EU Inflation and GDP Data… Good But Is It Good Enough For the ECB?
Posted Monday, October 31, 2016 by
Skerdian Meta • 2 min read
Skerdian Meta • 2 min read
If you have noticed, during September and particularly during this month, the Eurozone economic data has shown a pick-up in the economic activity at last. We have mentioned this many times in the last few weeks because, although this is not exactly what the ECB (European Central Bank) would wish for, it is still quite a huge shift.
The Eurozone economy was almost knocked down to the floor a few months ago, while now it is in a good enough position to lure the ECB into thinking that perhaps they need to change the monetary policy. However, the economy hasn't yet reached those levels, so the ECB decision is data dependent.
A while ago, the EU inflation and the GDP figures were released. Were they good enough for the ECB to make up their mind?
Let's see. Both the main inflation number (CPI) and the core inflation (core CPI), which strips out energy prices in particular (oil and gas), came out as expected at 0.5% and 0.8% respectively. This is not exactly what we would see in a normal economy, but the world economy hasn't been normal in about a decade and, in some cases like Japan, this has been going on for about three decades.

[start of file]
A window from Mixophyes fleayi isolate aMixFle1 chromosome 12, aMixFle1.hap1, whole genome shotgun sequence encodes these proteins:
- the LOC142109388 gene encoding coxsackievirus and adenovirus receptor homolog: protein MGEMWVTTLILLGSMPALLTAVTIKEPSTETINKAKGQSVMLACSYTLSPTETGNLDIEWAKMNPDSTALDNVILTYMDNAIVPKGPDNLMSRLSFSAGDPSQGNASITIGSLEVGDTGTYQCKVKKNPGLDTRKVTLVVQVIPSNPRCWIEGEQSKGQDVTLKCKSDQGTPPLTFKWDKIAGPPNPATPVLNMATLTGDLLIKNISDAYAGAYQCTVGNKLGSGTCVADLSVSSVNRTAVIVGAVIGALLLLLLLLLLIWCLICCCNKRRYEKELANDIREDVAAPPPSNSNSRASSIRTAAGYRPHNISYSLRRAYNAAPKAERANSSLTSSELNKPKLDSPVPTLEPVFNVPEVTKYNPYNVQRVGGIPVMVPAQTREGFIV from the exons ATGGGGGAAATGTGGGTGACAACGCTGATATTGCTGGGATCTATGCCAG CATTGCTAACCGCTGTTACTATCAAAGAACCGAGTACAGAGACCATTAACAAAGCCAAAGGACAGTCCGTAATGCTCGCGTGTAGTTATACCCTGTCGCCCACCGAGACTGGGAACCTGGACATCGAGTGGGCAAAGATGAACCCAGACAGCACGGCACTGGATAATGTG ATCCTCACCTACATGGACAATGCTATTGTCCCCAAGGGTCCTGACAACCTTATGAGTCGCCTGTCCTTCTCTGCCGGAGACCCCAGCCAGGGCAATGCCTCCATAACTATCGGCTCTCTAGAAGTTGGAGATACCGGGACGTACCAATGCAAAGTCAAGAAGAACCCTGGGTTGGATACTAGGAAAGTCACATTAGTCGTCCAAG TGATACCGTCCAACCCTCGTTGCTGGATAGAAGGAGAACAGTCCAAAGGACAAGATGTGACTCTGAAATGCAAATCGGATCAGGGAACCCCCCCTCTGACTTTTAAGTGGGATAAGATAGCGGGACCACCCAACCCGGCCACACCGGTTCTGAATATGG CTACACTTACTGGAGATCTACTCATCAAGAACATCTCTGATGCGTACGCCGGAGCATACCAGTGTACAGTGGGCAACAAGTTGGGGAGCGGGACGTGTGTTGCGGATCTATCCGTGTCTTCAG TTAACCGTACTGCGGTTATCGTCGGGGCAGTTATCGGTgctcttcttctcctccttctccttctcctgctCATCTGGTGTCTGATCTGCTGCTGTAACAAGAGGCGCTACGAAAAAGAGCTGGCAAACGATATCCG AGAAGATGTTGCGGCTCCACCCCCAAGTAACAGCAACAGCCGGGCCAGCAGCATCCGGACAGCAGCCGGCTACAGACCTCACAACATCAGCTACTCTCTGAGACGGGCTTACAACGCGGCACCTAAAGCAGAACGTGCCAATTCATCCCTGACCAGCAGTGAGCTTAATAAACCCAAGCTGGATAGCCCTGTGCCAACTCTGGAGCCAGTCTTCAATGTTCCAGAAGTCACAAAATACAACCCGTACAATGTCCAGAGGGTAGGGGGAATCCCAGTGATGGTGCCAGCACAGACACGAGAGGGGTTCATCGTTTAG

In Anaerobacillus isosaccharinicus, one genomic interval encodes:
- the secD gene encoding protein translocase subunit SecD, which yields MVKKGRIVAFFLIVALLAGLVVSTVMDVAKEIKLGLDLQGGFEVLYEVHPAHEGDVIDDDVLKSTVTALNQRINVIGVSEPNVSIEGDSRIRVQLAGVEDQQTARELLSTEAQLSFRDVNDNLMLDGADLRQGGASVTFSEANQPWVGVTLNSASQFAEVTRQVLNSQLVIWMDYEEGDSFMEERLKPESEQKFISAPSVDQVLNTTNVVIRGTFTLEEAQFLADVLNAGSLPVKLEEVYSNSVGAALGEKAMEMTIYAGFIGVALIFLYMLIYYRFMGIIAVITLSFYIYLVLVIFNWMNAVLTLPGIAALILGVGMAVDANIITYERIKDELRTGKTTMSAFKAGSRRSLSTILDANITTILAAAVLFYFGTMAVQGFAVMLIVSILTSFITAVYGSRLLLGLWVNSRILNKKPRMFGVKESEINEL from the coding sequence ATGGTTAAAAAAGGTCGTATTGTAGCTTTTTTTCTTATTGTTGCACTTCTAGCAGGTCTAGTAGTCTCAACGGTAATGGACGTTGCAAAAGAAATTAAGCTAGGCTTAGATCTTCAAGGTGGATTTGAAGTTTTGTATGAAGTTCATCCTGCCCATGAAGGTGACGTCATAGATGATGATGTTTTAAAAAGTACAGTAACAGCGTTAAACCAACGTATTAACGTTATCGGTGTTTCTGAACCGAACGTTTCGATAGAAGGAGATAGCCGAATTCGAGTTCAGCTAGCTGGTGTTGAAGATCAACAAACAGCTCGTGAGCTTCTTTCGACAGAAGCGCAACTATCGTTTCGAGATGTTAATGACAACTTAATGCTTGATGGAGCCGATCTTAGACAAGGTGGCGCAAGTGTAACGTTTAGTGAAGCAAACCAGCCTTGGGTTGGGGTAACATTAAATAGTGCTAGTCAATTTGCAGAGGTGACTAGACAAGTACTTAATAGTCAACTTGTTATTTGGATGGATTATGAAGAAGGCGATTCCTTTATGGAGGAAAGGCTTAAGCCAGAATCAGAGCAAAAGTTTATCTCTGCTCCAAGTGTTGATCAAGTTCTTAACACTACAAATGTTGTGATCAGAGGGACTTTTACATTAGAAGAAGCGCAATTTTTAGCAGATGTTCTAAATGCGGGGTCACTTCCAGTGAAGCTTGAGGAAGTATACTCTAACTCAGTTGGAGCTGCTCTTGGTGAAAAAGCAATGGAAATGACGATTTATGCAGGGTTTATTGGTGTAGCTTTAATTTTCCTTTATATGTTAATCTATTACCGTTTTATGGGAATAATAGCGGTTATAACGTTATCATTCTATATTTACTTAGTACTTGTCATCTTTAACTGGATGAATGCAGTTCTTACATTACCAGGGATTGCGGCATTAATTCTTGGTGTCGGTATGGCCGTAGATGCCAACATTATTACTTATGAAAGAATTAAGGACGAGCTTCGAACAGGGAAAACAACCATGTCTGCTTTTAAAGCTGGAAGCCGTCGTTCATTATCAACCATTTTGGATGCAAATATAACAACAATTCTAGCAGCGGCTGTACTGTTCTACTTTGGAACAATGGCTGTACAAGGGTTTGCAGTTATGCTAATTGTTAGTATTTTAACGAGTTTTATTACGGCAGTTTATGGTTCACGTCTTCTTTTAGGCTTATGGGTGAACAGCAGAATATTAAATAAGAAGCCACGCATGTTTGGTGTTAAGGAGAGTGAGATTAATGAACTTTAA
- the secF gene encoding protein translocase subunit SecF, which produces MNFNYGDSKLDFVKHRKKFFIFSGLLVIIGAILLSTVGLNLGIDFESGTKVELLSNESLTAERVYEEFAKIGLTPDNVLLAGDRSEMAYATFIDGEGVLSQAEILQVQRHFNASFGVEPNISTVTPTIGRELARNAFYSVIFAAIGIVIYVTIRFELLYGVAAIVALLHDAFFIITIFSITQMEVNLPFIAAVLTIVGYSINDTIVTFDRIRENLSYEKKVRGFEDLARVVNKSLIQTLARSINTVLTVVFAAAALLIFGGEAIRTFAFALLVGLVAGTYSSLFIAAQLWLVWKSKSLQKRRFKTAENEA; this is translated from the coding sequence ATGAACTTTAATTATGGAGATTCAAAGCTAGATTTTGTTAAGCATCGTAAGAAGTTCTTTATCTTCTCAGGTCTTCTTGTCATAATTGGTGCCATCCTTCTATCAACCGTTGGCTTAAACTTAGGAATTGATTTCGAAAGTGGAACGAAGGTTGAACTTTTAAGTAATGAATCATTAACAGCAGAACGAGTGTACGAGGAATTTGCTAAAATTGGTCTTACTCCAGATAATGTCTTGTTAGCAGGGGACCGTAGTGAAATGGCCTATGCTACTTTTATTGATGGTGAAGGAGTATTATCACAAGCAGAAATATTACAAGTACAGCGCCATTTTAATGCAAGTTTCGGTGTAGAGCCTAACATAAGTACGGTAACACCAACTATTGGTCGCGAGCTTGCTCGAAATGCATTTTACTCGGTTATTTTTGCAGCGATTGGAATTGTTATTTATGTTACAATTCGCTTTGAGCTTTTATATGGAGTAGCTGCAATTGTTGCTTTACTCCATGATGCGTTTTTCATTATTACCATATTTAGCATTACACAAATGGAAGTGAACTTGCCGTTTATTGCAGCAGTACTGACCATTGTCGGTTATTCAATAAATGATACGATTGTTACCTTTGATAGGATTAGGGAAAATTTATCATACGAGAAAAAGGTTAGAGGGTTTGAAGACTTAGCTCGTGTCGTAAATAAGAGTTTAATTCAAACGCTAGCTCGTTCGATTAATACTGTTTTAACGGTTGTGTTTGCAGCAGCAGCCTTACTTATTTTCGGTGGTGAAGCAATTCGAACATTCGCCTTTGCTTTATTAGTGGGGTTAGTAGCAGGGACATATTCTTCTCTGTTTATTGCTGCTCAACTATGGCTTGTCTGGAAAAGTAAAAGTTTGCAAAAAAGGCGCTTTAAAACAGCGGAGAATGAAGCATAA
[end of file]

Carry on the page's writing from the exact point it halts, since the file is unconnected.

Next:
So, they are not great but they're not that bad either. However, what do these numbers mean for the ECB and the Euro?
First off, the Euro just doesn't care; it has been trading in a tight 15 pip range the whole morning. This sort of price action, particularly after the release, tells us that this round of data doesn't shift the balance on either side. The flash Q3 EU GDP, which I forgot to mention, came out at 1.6% and this number is not a game changer either.
My take on this? There are still five months left until the end of the current QE (quantitative easing) program and two more months until the December meeting. Therefore, a lot of things might change until then. Looking at the cards we have on our hands at this moment, I can strongly say that Draghi will keep the QE program going on a little longer beyond March.
There will be many uncertainties and highlights in the ECB December statement. This is because even if inflation gains every month, it will be nowhere near the 2% target. This is neither positive nor negative for the Euro, unless the EU economic data changes dramatically until December. Beyond December, things might complicate a bit as March approaches and the ECB might change their position 180 degrees. Nothing is set in stone, particularly when it comes to central banks. That´s why we don´t bet our houses on their word. I don´t expect any big surprises until December and today´s inflation and GDP number don´t change anything.